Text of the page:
WASHINGTON – President Donald Trump’s timing on his restrictive policy toward relations with Cuba could not have been worse for Kevin Paap, president of the Minnesota Farm Bureau. .
On Friday, as Paap prepared to join Minnesota Lt. Gov. Tina Smith and other farm group leaders on a trade mission this week to encourage the Cuban government to purchase crops and livestock from their state, Trump complicated matters by retreating from President Barack Obama’s policy of openness with the island nation.
Trump’s tough talk amounted to “a step in the wrong direction,” said Paap, a corn and soybean farmer from Mankato in southern Minnesota. He said the policy change just two years after Obama’s détente efforts disheartened U.S. farmers who need new markets for their products.
The trade mission from Minnesota, one of the country’s largest agriculture states, proceeded as planned. Paap said his farm group and others will continue to promote exports to Cuba because trade is good for American agriculture and farm-related jobs.
He said farmers see trade with Cuba as an opportunity to help them cope with low U.S. crop prices. Wheat, for example, dropped to its lowest price in a decade last year.
Paap said American farmers struggle to make a decent living, facing rising health insurance costs like everybody else. He said he and his wife pay $2,000 per month for coverage that has a deductible of $6,000.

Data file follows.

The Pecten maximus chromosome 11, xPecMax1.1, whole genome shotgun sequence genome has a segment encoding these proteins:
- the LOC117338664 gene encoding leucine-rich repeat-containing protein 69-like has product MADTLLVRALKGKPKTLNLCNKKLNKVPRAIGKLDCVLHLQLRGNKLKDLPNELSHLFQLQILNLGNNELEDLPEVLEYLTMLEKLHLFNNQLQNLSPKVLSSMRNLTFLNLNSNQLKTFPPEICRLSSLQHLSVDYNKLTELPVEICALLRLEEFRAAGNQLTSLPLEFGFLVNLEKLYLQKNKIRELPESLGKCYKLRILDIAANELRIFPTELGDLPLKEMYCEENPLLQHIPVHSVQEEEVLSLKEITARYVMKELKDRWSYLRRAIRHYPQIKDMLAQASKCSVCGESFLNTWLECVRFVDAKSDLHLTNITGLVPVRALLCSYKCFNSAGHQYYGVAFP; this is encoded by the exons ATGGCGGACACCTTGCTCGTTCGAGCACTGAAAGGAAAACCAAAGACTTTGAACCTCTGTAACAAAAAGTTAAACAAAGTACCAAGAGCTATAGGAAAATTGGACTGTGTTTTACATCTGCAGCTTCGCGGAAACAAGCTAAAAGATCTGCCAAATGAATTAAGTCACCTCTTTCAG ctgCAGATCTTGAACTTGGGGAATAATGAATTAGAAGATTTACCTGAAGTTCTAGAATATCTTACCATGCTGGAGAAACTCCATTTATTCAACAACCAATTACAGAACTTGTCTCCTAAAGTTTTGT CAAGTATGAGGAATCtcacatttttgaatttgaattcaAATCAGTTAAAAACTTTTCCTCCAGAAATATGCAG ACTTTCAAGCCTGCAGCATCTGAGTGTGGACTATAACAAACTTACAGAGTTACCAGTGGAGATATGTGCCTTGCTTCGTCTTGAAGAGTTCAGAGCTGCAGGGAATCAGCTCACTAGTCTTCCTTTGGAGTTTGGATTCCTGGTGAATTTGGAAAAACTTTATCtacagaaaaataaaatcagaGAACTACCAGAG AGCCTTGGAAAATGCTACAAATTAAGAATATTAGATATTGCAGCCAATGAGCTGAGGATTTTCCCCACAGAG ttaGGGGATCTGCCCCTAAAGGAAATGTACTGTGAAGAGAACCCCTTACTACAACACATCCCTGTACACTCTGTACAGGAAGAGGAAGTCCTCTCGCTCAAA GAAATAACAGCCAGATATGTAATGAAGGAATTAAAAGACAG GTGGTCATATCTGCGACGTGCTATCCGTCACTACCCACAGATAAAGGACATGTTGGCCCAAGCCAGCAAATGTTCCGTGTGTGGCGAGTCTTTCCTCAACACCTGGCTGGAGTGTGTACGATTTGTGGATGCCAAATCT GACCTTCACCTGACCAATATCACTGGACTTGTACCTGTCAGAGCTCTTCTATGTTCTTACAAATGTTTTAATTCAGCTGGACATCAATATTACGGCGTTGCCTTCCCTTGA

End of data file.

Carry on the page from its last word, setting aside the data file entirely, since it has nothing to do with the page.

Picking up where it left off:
Jennifer Huntington, who has 300 cows on her 1,100-acre dairy farm in Cooperstown, New York, said dairy prices have dropped by around a third since 2014. She said she has a hard time paying repair bills for milking equipment.
“Having another market to sell to would definitely help,” she said.
Trump’s policy re-imposes travel restrictions to Cuba and also bars U.S. companies from doing business with entities owned by the country’s military or intelligence agencies. He said he rolled back normalization of relations with Cuba because of that country’s poor human rights record.
Technically, American officials said, the new policy does not apply to agriculture goods sent to Cuba through that government’s import agency Alimport, which has been accepting U.S. corn, dairy products and a few other farm goods since 2000, when Congress passed a law easing the American embargo on Cuba.
But Cuban President Raul Castro’s strong rebuke of Trump’s policy – he called it reminiscent of “the times of open confrontation” – worries farm organizations that even existing imports of U.S. commodities to Cuba may dry up as other, friendlier countries step up their efforts to sell agriculture products to the government.
Besty Ward, president of U.S. A. Rice Foundation, told farm publications last week returning to “policies that have not only not worked for half a century, but also harmed American farmers, is not in the interests of rural citizens who helped elected President Trump and who he said he was going to put first.”
Ward said her organization has been striving to convince the Cuban government to import rice, a mainstay of the Cuban diet. America was a major importer of rice to Cuba before the countries cut off trade more than 60 years ago.